Thus the young elf had no idea why suddenly the dwarves were shouting in their own language to each other and making animated gestures at both the letter and the messenger. The message was impaled on a javelin and handed back to the elf with a terse ultimatum: "bother us again and we'll return the next letter pinned to the messenger".

Elves are known for usually having an abundance of patience, and Lord Ciath did have a diplomatic side. Instead of simply assuming diplomacy was finished, he sent the second message to the mine held by the Shieldmount dwarves with a firmer tone. Naturally, the Shieldmount dwarves had no idea about the events around the first message and were somewhat mystified as to why this letter assumed they were already belligerent. A reply was drafted, and sent back, while another letter was dispatched to other local clans. Once the whole situation began to take shape, the matter of unification suddenly became a much more pressing concern.

It took some years to properly build a framework to satisfy the majority of dwarven clans, but in the end the Adamant Clan was formed to act as the binding force bringing all the disparate clans together. Among their first duties was to draft a response to the elves who lived in the Arodel Forest near the mines, and offer clear details about what the dwarves wanted out of the matter.

This would go on to be known later as "The Complaint", a rather innocuous term for a document written on a scroll nearly seven feet in length.


Following the delivery of "the Complaint", the Lord Cianth was supposed to seek counsel from the elder members of his House. After all, the matter of these mines' ownership now threatened to start a war which neither side really could afford to wage. The dwarves were mustering defenders who were armed and ready to defend the mines from any intrusions. The possibility of an actual offensive strike was not out of the question, as far as the elves knew, and House matters could take many months to handle even a simple matter. Thus Lord Cianth Xilocient made a decision which shaped the futures of these two empires: he ordered the House guard to muster and find any willing to fight. To his credit, he refrained from insisting on action even as there was an implication of an imminent threat. As it would turn out, it would not matter.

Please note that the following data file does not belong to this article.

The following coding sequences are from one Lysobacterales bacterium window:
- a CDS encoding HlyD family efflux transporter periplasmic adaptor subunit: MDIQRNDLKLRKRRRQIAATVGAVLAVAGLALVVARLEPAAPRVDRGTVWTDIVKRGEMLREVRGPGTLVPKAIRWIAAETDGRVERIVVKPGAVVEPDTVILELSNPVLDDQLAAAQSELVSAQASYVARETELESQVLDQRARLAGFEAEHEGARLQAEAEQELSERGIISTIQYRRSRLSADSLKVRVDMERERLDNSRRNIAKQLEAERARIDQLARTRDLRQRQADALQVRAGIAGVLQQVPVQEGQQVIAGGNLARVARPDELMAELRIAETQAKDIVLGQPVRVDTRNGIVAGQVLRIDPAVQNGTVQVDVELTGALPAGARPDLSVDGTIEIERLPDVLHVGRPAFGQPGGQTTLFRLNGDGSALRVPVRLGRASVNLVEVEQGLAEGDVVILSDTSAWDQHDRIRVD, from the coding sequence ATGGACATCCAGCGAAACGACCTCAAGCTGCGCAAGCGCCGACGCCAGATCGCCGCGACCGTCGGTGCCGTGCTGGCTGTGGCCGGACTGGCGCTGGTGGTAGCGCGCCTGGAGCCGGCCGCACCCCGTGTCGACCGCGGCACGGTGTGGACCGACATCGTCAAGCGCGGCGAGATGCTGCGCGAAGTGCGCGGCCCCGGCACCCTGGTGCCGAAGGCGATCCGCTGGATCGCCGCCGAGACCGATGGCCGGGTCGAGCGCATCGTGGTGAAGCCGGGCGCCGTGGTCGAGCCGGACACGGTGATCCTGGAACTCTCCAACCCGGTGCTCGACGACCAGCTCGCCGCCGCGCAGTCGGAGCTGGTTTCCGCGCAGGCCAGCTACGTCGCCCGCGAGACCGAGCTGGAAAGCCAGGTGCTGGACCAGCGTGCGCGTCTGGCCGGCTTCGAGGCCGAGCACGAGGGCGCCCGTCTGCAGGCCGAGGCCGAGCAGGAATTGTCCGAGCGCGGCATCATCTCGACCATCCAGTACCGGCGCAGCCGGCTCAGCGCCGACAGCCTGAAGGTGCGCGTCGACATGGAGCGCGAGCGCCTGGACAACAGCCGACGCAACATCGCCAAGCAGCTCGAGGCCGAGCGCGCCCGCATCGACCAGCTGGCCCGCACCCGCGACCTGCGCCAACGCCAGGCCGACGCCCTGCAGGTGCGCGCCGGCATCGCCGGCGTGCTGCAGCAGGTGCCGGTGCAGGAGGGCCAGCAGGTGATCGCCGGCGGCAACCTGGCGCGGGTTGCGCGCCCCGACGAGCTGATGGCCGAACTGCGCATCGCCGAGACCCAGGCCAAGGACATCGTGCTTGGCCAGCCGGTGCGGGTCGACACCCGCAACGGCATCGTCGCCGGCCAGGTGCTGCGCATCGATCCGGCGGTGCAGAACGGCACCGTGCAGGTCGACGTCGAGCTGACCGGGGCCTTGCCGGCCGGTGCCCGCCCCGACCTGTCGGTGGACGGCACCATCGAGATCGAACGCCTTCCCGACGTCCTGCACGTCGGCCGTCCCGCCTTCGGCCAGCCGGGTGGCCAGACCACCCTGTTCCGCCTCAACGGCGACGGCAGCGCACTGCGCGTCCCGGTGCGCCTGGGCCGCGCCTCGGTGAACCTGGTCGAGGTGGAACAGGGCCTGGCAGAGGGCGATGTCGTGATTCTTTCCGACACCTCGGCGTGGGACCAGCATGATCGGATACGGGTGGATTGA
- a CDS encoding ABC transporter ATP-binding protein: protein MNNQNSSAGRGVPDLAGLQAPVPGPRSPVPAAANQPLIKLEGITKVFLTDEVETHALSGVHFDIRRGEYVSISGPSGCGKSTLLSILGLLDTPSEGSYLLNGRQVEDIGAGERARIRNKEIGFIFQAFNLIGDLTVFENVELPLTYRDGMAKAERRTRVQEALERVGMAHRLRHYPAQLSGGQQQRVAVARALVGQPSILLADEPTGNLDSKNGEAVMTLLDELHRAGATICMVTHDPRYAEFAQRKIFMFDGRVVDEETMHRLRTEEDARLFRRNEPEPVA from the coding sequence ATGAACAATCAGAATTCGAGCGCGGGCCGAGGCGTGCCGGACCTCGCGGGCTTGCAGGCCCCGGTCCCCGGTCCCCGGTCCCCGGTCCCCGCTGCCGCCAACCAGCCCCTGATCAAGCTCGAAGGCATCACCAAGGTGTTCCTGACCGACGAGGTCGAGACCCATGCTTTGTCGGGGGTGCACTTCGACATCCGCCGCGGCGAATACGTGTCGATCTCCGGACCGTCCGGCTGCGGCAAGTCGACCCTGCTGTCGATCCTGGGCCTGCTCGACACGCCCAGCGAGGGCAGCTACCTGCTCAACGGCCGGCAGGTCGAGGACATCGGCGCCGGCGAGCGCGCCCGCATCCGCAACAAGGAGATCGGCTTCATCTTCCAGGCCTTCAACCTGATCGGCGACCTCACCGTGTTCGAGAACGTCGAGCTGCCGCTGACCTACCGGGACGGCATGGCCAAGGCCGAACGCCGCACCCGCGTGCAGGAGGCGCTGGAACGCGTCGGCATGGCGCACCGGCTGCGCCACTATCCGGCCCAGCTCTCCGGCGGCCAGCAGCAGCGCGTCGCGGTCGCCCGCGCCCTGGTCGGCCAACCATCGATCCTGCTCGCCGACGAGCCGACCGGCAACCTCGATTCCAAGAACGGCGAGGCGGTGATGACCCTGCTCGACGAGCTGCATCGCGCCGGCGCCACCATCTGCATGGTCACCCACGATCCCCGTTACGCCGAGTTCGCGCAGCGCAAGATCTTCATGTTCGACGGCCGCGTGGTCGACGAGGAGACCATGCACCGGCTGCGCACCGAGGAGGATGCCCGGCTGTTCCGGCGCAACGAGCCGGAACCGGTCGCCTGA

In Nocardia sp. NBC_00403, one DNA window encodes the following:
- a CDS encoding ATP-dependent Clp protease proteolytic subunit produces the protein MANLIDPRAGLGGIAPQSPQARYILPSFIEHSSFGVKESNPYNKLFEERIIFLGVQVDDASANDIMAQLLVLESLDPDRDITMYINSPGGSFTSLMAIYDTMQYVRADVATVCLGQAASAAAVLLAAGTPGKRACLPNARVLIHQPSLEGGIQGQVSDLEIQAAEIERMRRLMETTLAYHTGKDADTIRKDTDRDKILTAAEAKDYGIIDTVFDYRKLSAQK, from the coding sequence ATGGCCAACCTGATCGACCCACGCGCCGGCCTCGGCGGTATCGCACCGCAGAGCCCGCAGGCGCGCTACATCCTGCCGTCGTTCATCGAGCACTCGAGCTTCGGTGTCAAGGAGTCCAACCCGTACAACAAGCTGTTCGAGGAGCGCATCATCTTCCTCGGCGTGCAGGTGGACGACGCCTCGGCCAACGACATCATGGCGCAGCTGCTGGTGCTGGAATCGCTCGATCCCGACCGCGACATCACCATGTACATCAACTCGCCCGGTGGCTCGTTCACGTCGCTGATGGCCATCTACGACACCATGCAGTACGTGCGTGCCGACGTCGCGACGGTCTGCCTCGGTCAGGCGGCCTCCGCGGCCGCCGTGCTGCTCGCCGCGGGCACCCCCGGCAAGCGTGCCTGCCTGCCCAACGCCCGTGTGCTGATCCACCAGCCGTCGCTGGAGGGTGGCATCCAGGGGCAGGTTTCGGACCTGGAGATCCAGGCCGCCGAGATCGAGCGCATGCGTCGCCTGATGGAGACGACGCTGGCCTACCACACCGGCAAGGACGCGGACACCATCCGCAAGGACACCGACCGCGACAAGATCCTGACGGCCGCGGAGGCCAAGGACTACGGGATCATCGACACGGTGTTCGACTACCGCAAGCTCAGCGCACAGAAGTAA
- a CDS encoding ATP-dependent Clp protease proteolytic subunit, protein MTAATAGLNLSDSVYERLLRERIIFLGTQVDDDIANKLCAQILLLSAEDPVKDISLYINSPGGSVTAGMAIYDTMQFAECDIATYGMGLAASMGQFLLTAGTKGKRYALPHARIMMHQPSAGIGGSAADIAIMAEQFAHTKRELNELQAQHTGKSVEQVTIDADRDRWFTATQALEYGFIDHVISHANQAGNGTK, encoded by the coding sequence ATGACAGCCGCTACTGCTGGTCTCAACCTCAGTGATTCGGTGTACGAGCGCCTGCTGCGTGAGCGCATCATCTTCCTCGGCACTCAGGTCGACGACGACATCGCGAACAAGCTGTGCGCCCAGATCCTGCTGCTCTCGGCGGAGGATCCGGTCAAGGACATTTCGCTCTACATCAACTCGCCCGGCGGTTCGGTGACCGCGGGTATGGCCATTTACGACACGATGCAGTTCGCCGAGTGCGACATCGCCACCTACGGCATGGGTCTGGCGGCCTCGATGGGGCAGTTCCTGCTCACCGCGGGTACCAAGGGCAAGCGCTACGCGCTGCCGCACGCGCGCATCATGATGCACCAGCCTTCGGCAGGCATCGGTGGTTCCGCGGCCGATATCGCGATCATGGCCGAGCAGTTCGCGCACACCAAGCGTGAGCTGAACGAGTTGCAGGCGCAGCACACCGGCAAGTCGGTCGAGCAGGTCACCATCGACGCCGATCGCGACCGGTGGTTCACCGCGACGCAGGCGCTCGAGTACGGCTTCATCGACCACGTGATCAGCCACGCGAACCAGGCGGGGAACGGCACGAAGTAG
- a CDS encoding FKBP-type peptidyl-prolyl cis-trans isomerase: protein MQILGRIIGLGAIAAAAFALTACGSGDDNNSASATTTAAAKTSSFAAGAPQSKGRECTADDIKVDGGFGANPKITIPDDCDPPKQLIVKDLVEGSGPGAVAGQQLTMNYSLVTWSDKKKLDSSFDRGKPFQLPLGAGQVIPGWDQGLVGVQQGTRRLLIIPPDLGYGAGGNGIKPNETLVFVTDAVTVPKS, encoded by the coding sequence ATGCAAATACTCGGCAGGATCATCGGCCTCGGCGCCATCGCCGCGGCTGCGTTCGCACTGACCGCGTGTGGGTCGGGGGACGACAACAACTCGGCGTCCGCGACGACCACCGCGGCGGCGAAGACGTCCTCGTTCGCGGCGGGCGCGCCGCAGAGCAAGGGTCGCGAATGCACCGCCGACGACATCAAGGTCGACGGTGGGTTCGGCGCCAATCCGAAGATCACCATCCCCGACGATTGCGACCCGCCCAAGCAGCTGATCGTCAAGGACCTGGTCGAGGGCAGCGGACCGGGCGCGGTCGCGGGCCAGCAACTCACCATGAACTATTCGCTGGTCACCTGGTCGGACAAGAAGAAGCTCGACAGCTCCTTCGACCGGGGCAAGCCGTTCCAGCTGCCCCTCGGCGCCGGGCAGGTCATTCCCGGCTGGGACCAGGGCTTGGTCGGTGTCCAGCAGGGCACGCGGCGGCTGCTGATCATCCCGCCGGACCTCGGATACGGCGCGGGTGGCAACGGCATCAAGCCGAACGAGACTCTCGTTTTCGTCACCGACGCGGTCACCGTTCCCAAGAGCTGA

History is incredibly murky on exactly who attacked first. According to members of the Goldbraid Clan, elves struck under the cover of night and tried sealing entry into the mines. When they were discovered, they instead opted to fight to the death with incredible ferocity. According to the elves, the dwarves used some of their mining explosives to open a sinkhole under the Citadel of Whispering Boughs which killed hundreds of elves. These two events are both credited with being the first actual action of the First Elven-Dwarven War.

The fighting took place over several decades, yet consisted of relatively few combat engagements. Despite this, the casualties were mounting on both sides with neither willing to back down. It took an extraordinary effort by the Samerine to intervene and directly meet with a member of the Adamant Clan to propose a truce. The Armistice of Holly was signed to cede control of the mines to the dwarven clans in exchange for several shipments of high-quality ore to serve as recompense for collateral damages done during the war to civilians. The elves ceased to explore mining opportunities on their western borders, choosing to pursue other options.